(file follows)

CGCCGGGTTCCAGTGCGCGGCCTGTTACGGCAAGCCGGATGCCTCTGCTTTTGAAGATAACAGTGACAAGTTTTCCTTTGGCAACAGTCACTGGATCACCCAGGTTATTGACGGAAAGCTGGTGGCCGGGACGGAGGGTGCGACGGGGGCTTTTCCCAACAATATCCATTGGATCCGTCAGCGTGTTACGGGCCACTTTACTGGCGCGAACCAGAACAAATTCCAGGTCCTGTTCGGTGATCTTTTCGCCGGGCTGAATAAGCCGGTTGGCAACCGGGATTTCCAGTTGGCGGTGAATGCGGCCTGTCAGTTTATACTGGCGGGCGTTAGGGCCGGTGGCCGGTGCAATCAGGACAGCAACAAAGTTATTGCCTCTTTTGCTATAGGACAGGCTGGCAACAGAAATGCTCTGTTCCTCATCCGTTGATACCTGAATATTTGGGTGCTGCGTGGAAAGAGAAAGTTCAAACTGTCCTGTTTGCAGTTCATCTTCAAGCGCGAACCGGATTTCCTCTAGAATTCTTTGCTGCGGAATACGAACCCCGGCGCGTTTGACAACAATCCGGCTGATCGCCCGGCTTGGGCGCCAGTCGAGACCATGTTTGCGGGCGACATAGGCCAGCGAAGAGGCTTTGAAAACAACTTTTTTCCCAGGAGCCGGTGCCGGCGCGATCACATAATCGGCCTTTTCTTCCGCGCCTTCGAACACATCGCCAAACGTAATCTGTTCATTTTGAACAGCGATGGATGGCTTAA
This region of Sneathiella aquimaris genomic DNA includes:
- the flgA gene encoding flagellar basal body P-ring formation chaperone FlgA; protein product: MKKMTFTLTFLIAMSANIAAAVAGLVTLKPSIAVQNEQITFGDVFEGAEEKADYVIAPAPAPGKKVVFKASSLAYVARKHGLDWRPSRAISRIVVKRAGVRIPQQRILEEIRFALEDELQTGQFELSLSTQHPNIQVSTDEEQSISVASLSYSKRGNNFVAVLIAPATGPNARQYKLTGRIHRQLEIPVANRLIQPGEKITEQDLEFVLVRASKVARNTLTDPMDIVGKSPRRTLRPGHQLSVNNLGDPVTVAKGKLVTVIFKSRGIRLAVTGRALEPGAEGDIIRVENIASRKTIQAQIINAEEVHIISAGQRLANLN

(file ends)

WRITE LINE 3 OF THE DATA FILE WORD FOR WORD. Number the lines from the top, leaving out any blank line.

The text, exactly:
- the flgA gene encoding flagellar basal body P-ring formation chaperone FlgA; protein product: MKKMTFTLTFLIAMSANIAAAVAGLVTLKPSIAVQNEQITFGDVFEGAEEKADYVIAPAPAPGKKVVFKASSLAYVARKHGLDWRPSRAISRIVVKRAGVRIPQQRILEEIRFALEDELQTGQFELSLSTQHPNIQVSTDEEQSISVASLSYSKRGNNFVAVLIAPATGPNARQYKLTGRIHRQLEIPVANRLIQPGEKITEQDLEFVLVRASKVARNTLTDPMDIVGKSPRRTLRPGHQLSVNNLGDPVTVAKGKLVTVIFKSRGIRLAVTGRALEPGAEGDIIRVENIASRKTIQAQIINAEEVHIISAGQRLANLN